I really enjoyed some of the events right after the NT neck was introduced. They would connect with a current Taylor owner before the show and offer to set up his/her NT guitar. Then during the show the tech would (without warning) unbolt the neck and casually hand the disembodied neck to the shocked owner, proceed to change the shims, reattach the neck, and then put on new strings. The whole thing took 7-8 minutes in front of the crowd, and the expression on the owner's face was priceless!
Nuthin' up my sleeve … presto!!!

I only attended one Taylor Roadshow, but have been to a bunch of the Taylor sponsored seminars over the years. All events were fun and informative.

Tony
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  #24  
Old 01-19-2019, 09:19 AM
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MacNichol MacNichol is offline
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Good times, indeed. I can't remember which the first Road Trip guitar was, but believe that Kramster is right in that it was the X5.
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  #25  
Old 01-20-2019, 07:20 AM
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Good times, indeed. I can't remember which the first Road Trip guitar was, but believe that Kramster is right in that it was the X5.
Thanks Mikey... it was the first one I found photos of and figured I was in on most.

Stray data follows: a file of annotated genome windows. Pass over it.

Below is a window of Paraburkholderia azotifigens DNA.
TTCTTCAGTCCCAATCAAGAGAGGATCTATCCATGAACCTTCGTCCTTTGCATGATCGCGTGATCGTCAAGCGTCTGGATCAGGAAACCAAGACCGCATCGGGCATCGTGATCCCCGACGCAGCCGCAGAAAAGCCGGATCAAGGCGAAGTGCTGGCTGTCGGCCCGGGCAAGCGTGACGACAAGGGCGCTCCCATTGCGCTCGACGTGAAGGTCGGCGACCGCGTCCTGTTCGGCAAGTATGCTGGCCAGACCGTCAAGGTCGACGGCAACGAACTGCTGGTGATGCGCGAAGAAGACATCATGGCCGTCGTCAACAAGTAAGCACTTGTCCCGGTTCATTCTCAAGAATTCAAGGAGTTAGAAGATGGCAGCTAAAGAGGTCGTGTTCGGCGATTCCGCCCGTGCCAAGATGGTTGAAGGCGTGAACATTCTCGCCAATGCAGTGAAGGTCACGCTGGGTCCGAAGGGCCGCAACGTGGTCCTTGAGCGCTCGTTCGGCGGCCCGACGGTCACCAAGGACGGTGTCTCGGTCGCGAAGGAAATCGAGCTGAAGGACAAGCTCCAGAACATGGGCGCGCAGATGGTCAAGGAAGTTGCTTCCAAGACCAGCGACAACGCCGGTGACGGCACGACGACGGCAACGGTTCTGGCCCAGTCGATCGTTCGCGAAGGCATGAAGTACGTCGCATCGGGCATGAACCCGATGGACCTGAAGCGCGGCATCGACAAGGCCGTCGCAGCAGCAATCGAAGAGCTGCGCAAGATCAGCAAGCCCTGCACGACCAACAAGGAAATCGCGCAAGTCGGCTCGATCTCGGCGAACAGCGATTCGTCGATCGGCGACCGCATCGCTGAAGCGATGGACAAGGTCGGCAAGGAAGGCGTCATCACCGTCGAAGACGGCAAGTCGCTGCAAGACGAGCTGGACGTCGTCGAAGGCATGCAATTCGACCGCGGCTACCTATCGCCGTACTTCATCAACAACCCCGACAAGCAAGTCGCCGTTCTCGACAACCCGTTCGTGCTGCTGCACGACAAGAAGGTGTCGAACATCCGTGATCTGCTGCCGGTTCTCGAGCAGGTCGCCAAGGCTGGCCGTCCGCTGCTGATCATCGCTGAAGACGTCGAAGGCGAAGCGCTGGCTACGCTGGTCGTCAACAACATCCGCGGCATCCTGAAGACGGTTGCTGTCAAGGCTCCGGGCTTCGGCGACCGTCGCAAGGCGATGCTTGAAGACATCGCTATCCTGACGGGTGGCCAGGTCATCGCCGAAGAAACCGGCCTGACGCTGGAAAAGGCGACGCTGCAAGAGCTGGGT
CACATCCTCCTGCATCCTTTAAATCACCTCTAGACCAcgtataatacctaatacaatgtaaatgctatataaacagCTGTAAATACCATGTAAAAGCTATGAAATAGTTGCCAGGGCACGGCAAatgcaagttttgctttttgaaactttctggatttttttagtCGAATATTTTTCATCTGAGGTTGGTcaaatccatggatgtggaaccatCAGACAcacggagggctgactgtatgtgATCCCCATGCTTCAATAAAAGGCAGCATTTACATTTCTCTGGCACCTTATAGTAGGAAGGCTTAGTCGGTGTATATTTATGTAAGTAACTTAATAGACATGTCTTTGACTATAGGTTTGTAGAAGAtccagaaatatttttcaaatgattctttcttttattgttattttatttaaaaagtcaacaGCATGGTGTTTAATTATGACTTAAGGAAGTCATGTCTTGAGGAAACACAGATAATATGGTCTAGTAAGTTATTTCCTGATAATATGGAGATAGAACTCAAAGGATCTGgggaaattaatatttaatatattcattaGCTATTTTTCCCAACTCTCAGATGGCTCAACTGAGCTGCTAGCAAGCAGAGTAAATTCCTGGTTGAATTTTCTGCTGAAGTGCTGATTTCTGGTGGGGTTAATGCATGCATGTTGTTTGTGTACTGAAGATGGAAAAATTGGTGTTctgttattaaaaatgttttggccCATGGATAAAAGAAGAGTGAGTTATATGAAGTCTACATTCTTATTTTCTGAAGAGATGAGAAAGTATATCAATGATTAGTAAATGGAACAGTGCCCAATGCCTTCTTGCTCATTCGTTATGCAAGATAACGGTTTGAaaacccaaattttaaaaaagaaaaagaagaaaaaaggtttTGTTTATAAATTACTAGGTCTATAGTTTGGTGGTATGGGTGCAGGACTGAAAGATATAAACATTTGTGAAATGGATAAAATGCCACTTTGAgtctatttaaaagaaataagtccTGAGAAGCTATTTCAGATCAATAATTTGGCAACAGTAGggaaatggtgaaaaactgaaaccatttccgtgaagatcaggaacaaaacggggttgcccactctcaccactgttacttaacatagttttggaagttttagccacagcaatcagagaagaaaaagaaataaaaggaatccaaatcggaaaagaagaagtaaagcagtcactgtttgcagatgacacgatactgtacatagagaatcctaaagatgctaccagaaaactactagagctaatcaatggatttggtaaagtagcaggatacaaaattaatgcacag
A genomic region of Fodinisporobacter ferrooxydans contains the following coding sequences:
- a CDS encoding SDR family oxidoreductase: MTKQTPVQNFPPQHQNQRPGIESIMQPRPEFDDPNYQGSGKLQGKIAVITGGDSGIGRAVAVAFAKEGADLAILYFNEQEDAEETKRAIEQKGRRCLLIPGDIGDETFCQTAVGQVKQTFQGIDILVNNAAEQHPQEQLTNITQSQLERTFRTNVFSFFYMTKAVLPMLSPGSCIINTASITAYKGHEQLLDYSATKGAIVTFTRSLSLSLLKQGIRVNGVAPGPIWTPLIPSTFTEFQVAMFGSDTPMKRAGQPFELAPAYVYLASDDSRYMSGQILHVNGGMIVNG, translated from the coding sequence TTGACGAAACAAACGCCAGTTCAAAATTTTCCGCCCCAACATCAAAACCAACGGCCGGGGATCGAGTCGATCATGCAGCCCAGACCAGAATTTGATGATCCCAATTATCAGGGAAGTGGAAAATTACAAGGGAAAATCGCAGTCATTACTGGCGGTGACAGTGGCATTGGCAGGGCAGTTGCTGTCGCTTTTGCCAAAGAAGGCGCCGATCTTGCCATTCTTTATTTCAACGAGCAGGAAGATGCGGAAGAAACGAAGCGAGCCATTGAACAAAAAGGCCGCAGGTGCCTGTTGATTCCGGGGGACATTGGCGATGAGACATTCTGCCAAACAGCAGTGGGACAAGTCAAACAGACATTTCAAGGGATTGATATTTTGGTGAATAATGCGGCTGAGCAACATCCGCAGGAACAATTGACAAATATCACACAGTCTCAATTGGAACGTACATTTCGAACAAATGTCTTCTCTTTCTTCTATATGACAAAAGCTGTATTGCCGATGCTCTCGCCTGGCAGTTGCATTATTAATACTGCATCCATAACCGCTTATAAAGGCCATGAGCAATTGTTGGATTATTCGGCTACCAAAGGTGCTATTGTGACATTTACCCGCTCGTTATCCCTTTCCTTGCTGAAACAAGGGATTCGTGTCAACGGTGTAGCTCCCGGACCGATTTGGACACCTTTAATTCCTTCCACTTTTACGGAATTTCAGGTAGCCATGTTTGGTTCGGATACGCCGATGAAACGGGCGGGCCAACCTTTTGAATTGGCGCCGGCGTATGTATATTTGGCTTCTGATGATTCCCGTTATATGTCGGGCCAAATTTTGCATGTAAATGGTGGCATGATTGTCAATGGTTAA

How many total did you do?
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YUP....
Emerald: X-20, Center hole X-10 (Maple) and X-7 (redwood), Amicus, Paduak X7,X10, & X30, Spalted Chen Chen X 10,
CA: Early OX and Cargo
Blackbird: Savoy
RainSong: CH-OM, CH-WS
Journey: OF660
McPherson: Touring(Honeycomb and gold), Sable
Some wood things by Epi, Harmony, Takamine, Good Time, PRS, Gypsy Music, keyboards, wind controllers.. etc
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  #26  
Old 01-26-2019, 09:50 AM
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How many total did you do?
Maybe 20 or so?
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  #27  
Old 01-26-2019, 09:57 AM
Mkel12 Mkel12 is offline
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I was able to get in on the Synergy Harp guitar road trip. What a great concept! Rather than drop a boatload of cash on a concept guitar, spend a wee bit and test drive it. I quickly realized I wasn’t the next Michael Hedges, and humbly passed the guitar to the next in line.
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  #28  
Old 01-26-2019, 10:14 AM
Earl49 Earl49 is offline
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Quote:
Originally Posted by EvanB View Post
Given the difficulty of finding CF guitars I am surprised that none of the builders have started their own road trips.
It takes a dealer who buys the guitar up front, then takes some risk on wear and tear as it moves from buyer to buyer. How many times have people passed on new guitars or demanded steep discounts because of some shop wear (dings and scratches)? Not matter how careful everyone is when handling it along the chain, in the end it becomes a well-used guitar. As a business owner, that is not a great way for me to tie up my capital. I love the concept and would happily partake if it was an instrument I was serious about buying.
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  #29  
Old 01-26-2019, 11:53 AM
EvanB EvanB is offline
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I suspect that Michael lost money on road trips. They were for him, I believe, a community service that many of us enjoyed and found beneficial.